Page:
With our own Daniel Bader taking on the canonical KEY2 review for Android Central, and Jerry Hildenbrand following it up with his own thoughts, I'm in the privileged position of using the phone far longer before putting my conclusive thoughts down. I've been using the KEY2 for over three weeks now, which was essential for me to get over the stumbles of re-learning how to use a phone with a hardware keyboard on account of how little I used the KEYone and Priv — not to mention the half-decade since using any other device with keycaps.
It took about a week and a half to get into a comfortable mode of using the keyboard every single day for hours on end, rewiring my brain to naturally use it rather than reaching up for that touch screen for every interaction. After that point I could just start using the KEY2 like a normal phone, evaluating everything else it does — because we all do far more than just type on these things after all.
Weeks of relying on BlackBerry's latest keyboard-packing flagship hasn't been painful by any stretch, but it hasn't been entirely fruitful either.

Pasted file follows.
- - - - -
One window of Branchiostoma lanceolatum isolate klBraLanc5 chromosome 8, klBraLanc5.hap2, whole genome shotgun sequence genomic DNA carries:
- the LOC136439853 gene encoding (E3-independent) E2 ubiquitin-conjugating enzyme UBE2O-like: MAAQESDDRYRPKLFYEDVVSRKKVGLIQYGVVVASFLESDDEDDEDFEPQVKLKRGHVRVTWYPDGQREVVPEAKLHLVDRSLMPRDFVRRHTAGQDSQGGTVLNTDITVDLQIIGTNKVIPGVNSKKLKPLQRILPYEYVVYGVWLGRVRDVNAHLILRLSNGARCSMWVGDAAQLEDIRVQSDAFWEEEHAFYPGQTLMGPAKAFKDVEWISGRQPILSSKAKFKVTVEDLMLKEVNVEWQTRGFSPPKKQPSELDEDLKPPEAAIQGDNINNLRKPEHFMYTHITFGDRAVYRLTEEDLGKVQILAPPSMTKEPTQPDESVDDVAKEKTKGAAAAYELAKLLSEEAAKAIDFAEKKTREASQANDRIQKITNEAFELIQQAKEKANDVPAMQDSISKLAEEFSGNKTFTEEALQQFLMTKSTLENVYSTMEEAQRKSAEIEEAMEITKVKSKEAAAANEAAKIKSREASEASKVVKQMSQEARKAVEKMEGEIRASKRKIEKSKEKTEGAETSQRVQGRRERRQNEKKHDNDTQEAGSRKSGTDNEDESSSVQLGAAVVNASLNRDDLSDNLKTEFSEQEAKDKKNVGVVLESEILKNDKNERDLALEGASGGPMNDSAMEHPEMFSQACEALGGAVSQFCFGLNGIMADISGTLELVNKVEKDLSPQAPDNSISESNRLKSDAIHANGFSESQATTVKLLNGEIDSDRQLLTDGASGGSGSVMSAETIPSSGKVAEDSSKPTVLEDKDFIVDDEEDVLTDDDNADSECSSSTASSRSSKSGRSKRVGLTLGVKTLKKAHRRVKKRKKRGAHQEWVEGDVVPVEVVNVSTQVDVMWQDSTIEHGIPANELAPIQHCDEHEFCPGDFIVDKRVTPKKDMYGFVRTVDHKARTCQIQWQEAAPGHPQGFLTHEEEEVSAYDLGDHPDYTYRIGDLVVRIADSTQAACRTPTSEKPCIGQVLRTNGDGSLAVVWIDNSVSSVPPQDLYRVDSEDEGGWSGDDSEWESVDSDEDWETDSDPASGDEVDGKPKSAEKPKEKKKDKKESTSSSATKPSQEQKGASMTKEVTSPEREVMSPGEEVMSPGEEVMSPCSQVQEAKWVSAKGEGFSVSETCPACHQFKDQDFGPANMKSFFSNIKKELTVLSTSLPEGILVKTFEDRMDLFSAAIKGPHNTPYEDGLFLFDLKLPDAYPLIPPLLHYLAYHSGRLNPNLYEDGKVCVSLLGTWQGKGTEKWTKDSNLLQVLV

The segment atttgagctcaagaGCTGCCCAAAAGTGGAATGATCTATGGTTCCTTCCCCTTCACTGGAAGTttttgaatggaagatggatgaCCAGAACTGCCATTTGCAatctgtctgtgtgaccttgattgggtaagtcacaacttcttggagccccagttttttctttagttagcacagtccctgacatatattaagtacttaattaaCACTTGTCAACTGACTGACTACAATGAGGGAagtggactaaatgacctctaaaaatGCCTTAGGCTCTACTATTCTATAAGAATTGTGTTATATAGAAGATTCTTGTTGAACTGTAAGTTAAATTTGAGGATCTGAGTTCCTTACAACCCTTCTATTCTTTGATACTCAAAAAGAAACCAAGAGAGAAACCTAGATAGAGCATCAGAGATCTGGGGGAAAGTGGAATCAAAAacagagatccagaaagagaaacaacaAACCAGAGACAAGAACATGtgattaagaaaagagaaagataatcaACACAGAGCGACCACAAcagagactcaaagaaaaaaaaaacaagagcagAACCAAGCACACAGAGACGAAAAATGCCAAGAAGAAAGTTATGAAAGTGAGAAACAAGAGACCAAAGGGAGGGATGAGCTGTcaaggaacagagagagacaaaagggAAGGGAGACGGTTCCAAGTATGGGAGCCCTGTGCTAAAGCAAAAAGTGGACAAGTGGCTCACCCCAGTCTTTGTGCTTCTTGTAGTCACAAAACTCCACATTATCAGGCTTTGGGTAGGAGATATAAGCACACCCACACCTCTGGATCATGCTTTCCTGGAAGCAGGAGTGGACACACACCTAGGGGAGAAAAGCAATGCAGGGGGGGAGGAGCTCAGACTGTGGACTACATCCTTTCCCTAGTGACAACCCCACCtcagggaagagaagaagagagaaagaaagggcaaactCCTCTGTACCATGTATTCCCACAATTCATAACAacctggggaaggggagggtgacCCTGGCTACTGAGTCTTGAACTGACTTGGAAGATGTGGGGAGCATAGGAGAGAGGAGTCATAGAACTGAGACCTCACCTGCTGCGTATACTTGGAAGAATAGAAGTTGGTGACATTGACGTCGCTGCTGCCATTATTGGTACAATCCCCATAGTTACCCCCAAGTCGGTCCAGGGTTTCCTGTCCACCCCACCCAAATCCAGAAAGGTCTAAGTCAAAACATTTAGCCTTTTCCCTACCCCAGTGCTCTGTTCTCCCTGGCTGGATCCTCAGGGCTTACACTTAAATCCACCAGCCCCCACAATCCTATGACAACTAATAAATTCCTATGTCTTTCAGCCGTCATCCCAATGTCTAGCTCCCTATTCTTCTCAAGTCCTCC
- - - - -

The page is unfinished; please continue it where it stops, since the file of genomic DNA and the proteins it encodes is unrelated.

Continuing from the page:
Hardware and software
BlackBerry KEY2 Things I like
The BlackBerry KEY2's keyboard undeniably lands up here in the positive column. It was frustrating at first. I was an extremely slow typist for the first couple of days. But once I got through that barrier, I feel like I'm up to the level where I'm nearly matching my typing speed on a virtual keyboard. And once I got there, I started to enjoy everything else the keyboard has to offer. Being able to swipe along the keyboard to scroll through apps without getting your thumb in front of the screen is awesome. Using the shortcuts to launch apps is a big time saver. Swiping along the keyboard for word prediction and text selection is intuitive. The fingerprint sensor in the space bar is conveniently located.
Aside from a couple hiccups here and there, the BlackBerry keyboard experience actually complements Android really well when it's this thoughtfully designed. The keyboard feels like more than a text input device — I just started to use it as a core part of interfacing with the phone, which is key for justifying its existence.